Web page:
File picture: Buildings are seen from across the water in Doha. Qatar is back in the fold of the GCC with a warm embrace. Image Credit: Reuters

The new year began with cheer and optimism filling the air.

The fight against the COVID-19 pandemic which had begun in earnest back in March of last year when the first cases were discovered in Saudi Arabia, seemed to have reached the final lap of its morbid tenure as the ministry of health rolled out the vaccines in convenient locations across the kingdom, making them free of charge to citizens and residents alike. The only expense involved would be the gas your car would use to get there.

At the centre I had gone to, the organisation was impeccable, with courteous Saudi staff manning all stations from the entry point to the registration booths; and from the inoculation room to the recovery area where fresh juice and water were provided to those who needed it. This was indeed a well planned and executed operation of a massive scale that would involve the full temerity of the health ministry to process the estimated 35 million citizens and residents of the land. When you consider that Saudi Arabia is the largest and most populated country in the GCC and the task is to get the vaccine to all its residents, the logistics are staggering!

And that was not all the good news. The GCC was coming back together. At the 41st Gulf Cooperation Summit held in Alula, Saudi Arabia last week, Qatar was back in the fold. Broadcast live on Saudi state TV, viewers saw the Saudi Crown Prince Mohammed bin Salman (MBS) walk up the tarmac to the Qatari ruler’s aircraft and greet Qatar’s Emir Sheikh Tamim bin Hamad al-Thani to Alula with a warm embrace that was sure to dispel any notions that these were simply diplomatic niceties. There was no mistaking the genuine response from the Qatari Emir that he too was happy to be there.

This was no photo-session summit aimed at appeasing waiting photographers and media personnel. This summit was to tackle real issues and it did. In the end, all the leaders of the Gulf Cooperation Council signed the Alula declaration, effectively restoring full diplomatic ties with the country. The Saudi foreign minister Faisal bin Farhan al-Saud told a news conference after the gathering that there was political will and good faith to guarantee the implementation of the agreement to restore diplomatic and other ties, including the resumption of flights.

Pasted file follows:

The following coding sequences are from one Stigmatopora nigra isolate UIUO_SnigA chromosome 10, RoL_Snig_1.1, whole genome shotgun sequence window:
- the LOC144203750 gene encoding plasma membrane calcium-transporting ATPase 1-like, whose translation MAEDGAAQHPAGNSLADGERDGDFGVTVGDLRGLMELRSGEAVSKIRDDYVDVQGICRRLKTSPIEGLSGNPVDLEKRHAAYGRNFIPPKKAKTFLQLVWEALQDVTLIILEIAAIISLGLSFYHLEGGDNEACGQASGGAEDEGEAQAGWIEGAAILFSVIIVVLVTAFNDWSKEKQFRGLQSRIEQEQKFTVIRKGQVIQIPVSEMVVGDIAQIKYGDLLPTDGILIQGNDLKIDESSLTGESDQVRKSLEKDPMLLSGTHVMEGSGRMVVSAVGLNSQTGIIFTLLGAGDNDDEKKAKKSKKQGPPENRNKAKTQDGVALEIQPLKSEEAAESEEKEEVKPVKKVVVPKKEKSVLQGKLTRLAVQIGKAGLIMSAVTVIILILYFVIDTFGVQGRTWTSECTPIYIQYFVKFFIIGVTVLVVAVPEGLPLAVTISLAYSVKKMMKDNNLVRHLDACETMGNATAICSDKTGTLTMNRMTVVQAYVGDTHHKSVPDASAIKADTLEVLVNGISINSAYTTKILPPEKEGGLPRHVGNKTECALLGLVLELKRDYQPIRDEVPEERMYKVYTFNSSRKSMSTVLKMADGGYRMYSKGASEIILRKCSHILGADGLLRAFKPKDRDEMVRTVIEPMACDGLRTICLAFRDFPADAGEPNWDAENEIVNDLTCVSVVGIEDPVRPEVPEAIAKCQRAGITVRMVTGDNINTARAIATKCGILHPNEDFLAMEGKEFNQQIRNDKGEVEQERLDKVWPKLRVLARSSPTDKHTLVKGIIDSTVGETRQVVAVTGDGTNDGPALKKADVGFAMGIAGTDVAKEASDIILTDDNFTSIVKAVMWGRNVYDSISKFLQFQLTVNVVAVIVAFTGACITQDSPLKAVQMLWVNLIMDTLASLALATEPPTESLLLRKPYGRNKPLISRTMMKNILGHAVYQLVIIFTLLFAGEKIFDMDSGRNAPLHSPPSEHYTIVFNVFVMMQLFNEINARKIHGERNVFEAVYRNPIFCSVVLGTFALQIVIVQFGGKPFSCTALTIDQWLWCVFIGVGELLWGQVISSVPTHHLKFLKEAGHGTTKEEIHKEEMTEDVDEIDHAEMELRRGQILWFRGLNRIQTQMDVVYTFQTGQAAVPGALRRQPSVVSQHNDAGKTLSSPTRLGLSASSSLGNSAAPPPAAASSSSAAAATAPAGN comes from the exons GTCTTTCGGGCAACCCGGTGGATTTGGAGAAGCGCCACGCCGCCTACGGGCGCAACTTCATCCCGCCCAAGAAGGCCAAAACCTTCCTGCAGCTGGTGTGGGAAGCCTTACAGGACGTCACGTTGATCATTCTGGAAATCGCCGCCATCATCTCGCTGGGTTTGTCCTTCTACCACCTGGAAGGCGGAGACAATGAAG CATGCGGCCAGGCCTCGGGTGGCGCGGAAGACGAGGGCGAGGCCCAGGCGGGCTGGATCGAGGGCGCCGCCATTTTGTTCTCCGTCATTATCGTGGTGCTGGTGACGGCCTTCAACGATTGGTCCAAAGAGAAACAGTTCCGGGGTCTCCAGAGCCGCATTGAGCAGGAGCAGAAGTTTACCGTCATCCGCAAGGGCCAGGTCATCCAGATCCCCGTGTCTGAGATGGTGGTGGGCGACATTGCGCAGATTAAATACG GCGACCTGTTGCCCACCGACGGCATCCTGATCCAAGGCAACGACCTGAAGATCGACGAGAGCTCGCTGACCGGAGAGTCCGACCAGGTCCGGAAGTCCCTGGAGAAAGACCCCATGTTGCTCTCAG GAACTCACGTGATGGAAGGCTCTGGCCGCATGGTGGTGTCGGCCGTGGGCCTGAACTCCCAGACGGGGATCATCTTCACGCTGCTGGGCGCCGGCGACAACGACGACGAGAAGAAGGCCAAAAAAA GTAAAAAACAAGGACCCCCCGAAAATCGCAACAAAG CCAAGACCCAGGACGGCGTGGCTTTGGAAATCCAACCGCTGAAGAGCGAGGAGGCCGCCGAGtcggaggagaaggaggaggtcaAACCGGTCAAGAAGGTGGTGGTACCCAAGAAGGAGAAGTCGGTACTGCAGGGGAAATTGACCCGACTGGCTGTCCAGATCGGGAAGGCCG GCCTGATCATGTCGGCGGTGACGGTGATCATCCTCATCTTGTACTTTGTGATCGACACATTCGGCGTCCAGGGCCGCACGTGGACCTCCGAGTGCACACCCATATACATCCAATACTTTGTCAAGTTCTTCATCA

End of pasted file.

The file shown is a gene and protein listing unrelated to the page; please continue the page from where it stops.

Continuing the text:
Qatar was back in the fold of the GCC with a warm embrace, leading the UAE Minister for Foreign Affairs Dr. Anwar Gargash to declare that “the declaration is a significant step at resolving a difficult and painful crisis within the GCC and the Gulf ... The more the GCC is closer together, the more collectively it agrees on geostrategic issues,” adding “I’m glad this is coming to an end.”

That pleasure was shared across the Arabian Peninsula as Saudis and Qataris alike rejoiced in the newly restored bonds of brotherhood. The pains of watching brothers fight were dismissed as people took to social media to praise the efforts of King Salman and the Crown Prince to bring this summit together and forge brotherhood among the GCC nations. As one Saudi quipped, “While the Arab world is beginning to come together, across the Atlantic, America seems gripped in turmoil.” He was commenting on the pro-Trump demonstrators who had stormed the US Capitol while it was still in session, leading many US politicians to term it an act of terrorism.

Perhaps none were more pleased by the results of the GCC Summit than the hundreds of separated families and relatives of Saudi-Qatari unions who were torn apart as a result of the rift and had to choose one or the other for the past few years. With the easing of tensions and the restoration of relations between the countries, many were rejoicing at the anticipated reunions that would follow shortly with their loved ones.

The Saudi economy seemed to have taken note of all good things and expectations are high that the country is prospering at a time when the world’s economy seems to have fallen apart. People have loosened their purses and local businesses have picked up. One of the dramatic impacts of the travel ban has been the boon to the local economy as the billions annually spent elsewhere have been poured back into the country, helping maintain the sound equilibrium to the Saudi economy.

There are challenges ahead as there are expected to be. But with the fresh optimism that has begun to appear with the dawn of the new year, Saudis are more than hopeful that the country is headed to a better future. Welcome, 2021!

— Tariq A. Al Maeena is a Saudi sociopolitical commentator. He lives in Jeddah, Saudi Arabia. Twitter: @talmaeena